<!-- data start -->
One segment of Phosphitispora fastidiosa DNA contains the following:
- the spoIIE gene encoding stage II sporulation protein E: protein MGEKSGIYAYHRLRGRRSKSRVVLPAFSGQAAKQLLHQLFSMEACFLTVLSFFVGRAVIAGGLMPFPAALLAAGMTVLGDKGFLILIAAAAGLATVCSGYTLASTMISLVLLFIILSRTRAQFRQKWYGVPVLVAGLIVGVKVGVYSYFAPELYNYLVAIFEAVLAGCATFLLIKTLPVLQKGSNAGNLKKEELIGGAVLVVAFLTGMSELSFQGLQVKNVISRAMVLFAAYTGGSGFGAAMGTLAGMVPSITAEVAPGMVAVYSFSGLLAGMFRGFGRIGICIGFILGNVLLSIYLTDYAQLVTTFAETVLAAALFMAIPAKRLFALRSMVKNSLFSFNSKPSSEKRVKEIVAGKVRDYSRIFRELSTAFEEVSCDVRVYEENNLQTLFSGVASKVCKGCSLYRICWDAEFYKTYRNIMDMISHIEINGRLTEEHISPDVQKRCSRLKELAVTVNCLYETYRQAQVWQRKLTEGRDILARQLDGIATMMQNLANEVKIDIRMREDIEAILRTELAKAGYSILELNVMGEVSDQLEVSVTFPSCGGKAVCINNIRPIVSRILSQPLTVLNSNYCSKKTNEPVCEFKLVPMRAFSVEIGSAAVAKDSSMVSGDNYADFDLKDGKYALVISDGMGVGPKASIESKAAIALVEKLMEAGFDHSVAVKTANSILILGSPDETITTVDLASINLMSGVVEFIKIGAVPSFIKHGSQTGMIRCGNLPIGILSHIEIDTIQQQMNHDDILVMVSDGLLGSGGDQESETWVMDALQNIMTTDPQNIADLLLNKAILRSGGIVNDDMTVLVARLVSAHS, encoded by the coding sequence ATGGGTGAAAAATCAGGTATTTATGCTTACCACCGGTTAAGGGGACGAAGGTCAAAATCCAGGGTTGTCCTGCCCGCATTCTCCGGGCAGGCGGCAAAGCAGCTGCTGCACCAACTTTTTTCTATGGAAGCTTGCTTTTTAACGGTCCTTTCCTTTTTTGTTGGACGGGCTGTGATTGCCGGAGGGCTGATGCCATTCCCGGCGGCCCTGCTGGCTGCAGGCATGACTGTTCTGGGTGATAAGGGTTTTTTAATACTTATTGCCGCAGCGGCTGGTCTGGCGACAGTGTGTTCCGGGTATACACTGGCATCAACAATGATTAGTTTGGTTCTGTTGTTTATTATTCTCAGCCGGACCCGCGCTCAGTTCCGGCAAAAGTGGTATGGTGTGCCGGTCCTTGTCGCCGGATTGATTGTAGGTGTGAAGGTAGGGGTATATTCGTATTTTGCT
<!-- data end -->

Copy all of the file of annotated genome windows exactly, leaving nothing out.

One segment of Phosphitispora fastidiosa DNA contains the following:
- the spoIIE gene encoding stage II sporulation protein E: protein MGEKSGIYAYHRLRGRRSKSRVVLPAFSGQAAKQLLHQLFSMEACFLTVLSFFVGRAVIAGGLMPFPAALLAAGMTVLGDKGFLILIAAAAGLATVCSGYTLASTMISLVLLFIILSRTRAQFRQKWYGVPVLVAGLIVGVKVGVYSYFAPELYNYLVAIFEAVLAGCATFLLIKTLPVLQKGSNAGNLKKEELIGGAVLVVAFLTGMSELSFQGLQVKNVISRAMVLFAAYTGGSGFGAAMGTLAGMVPSITAEVAPGMVAVYSFSGLLAGMFRGFGRIGICIGFILGNVLLSIYLTDYAQLVTTFAETVLAAALFMAIPAKRLFALRSMVKNSLFSFNSKPSSEKRVKEIVAGKVRDYSRIFRELSTAFEEVSCDVRVYEENNLQTLFSGVASKVCKGCSLYRICWDAEFYKTYRNIMDMISHIEINGRLTEEHISPDVQKRCSRLKELAVTVNCLYETYRQAQVWQRKLTEGRDILARQLDGIATMMQNLANEVKIDIRMREDIEAILRTELAKAGYSILELNVMGEVSDQLEVSVTFPSCGGKAVCINNIRPIVSRILSQPLTVLNSNYCSKKTNEPVCEFKLVPMRAFSVEIGSAAVAKDSSMVSGDNYADFDLKDGKYALVISDGMGVGPKASIESKAAIALVEKLMEAGFDHSVAVKTANSILILGSPDETITTVDLASINLMSGVVEFIKIGAVPSFIKHGSQTGMIRCGNLPIGILSHIEIDTIQQQMNHDDILVMVSDGLLGSGGDQESETWVMDALQNIMTTDPQNIADLLLNKAILRSGGIVNDDMTVLVARLVSAHS, encoded by the coding sequence ATGGGTGAAAAATCAGGTATTTATGCTTACCACCGGTTAAGGGGACGAAGGTCAAAATCCAGGGTTGTCCTGCCCGCATTCTCCGGGCAGGCGGCAAAGCAGCTGCTGCACCAACTTTTTTCTATGGAAGCTTGCTTTTTAACGGTCCTTTCCTTTTTTGTTGGACGGGCTGTGATTGCCGGAGGGCTGATGCCATTCCCGGCGGCCCTGCTGGCTGCAGGCATGACTGTTCTGGGTGATAAGGGTTTTTTAATACTTATTGCCGCAGCGGCTGGTCTGGCGACAGTGTGTTCCGGGTATACACTGGCATCAACAATGATTAGTTTGGTTCTGTTGTTTATTATTCTCAGCCGGACCCGCGCTCAGTTCCGGCAAAAGTGGTATGGTGTGCCGGTCCTTGTCGCCGGATTGATTGTAGGTGTGAAGGTAGGGGTATATTCGTATTTTGCT